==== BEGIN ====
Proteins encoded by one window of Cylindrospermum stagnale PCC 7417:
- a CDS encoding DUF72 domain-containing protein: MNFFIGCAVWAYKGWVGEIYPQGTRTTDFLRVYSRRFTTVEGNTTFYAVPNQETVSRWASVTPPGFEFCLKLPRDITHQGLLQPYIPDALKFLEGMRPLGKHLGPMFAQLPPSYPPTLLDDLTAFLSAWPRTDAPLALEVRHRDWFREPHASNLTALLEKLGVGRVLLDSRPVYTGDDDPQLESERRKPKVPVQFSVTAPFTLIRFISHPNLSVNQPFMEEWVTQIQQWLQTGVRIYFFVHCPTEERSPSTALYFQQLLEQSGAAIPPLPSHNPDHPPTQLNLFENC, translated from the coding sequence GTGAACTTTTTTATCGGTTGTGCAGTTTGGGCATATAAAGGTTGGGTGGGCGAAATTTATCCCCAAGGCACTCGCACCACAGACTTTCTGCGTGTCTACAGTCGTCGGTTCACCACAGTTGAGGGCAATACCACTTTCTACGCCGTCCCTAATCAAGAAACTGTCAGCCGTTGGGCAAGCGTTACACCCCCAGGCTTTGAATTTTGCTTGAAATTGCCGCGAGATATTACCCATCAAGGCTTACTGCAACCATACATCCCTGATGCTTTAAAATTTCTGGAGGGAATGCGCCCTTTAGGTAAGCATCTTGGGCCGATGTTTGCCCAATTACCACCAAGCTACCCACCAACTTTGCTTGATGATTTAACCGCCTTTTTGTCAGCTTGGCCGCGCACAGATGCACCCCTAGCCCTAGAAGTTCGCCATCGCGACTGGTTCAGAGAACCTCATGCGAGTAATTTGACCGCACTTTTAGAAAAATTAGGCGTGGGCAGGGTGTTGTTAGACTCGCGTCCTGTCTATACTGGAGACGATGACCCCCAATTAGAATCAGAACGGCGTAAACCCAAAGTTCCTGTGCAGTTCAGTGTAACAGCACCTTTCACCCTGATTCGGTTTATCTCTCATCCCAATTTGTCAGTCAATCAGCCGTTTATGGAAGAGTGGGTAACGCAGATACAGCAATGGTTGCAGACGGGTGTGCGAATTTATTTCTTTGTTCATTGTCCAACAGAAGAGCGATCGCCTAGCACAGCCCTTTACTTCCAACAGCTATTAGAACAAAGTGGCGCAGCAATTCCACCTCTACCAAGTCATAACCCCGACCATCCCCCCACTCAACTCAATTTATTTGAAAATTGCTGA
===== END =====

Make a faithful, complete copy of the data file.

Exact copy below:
Proteins encoded by one window of Cylindrospermum stagnale PCC 7417:
- a CDS encoding DUF72 domain-containing protein: MNFFIGCAVWAYKGWVGEIYPQGTRTTDFLRVYSRRFTTVEGNTTFYAVPNQETVSRWASVTPPGFEFCLKLPRDITHQGLLQPYIPDALKFLEGMRPLGKHLGPMFAQLPPSYPPTLLDDLTAFLSAWPRTDAPLALEVRHRDWFREPHASNLTALLEKLGVGRVLLDSRPVYTGDDDPQLESERRKPKVPVQFSVTAPFTLIRFISHPNLSVNQPFMEEWVTQIQQWLQTGVRIYFFVHCPTEERSPSTALYFQQLLEQSGAAIPPLPSHNPDHPPTQLNLFENC, translated from the coding sequence GTGAACTTTTTTATCGGTTGTGCAGTTTGGGCATATAAAGGTTGGGTGGGCGAAATTTATCCCCAAGGCACTCGCACCACAGACTTTCTGCGTGTCTACAGTCGTCGGTTCACCACAGTTGAGGGCAATACCACTTTCTACGCCGTCCCTAATCAAGAAACTGTCAGCCGTTGGGCAAGCGTTACACCCCCAGGCTTTGAATTTTGCTTGAAATTGCCGCGAGATATTACCCATCAAGGCTTACTGCAACCATACATCCCTGATGCTTTAAAATTTCTGGAGGGAATGCGCCCTTTAGGTAAGCATCTTGGGCCGATGTTTGCCCAATTACCACCAAGCTACCCACCAACTTTGCTTGATGATTTAACCGCCTTTTTGTCAGCTTGGCCGCGCACAGATGCACCCCTAGCCCTAGAAGTTCGCCATCGCGACTGGTTCAGAGAACCTCATGCGAGTAATTTGACCGCACTTTTAGAAAAATTAGGCGTGGGCAGGGTGTTGTTAGACTCGCGTCCTGTCTATACTGGAGACGATGACCCCCAATTAGAATCAGAACGGCGTAAACCCAAAGTTCCTGTGCAGTTCAGTGTAACAGCACCTTTCACCCTGATTCGGTTTATCTCTCATCCCAATTTGTCAGTCAATCAGCCGTTTATGGAAGAGTGGGTAACGCAGATACAGCAATGGTTGCAGACGGGTGTGCGAATTTATTTCTTTGTTCATTGTCCAACAGAAGAGCGATCGCCTAGCACAGCCCTTTACTTCCAACAGCTATTAGAACAAAGTGGCGCAGCAATTCCACCTCTACCAAGTCATAACCCCGACCATCCCCCCACTCAACTCAATTTATTTGAAAATTGCTGA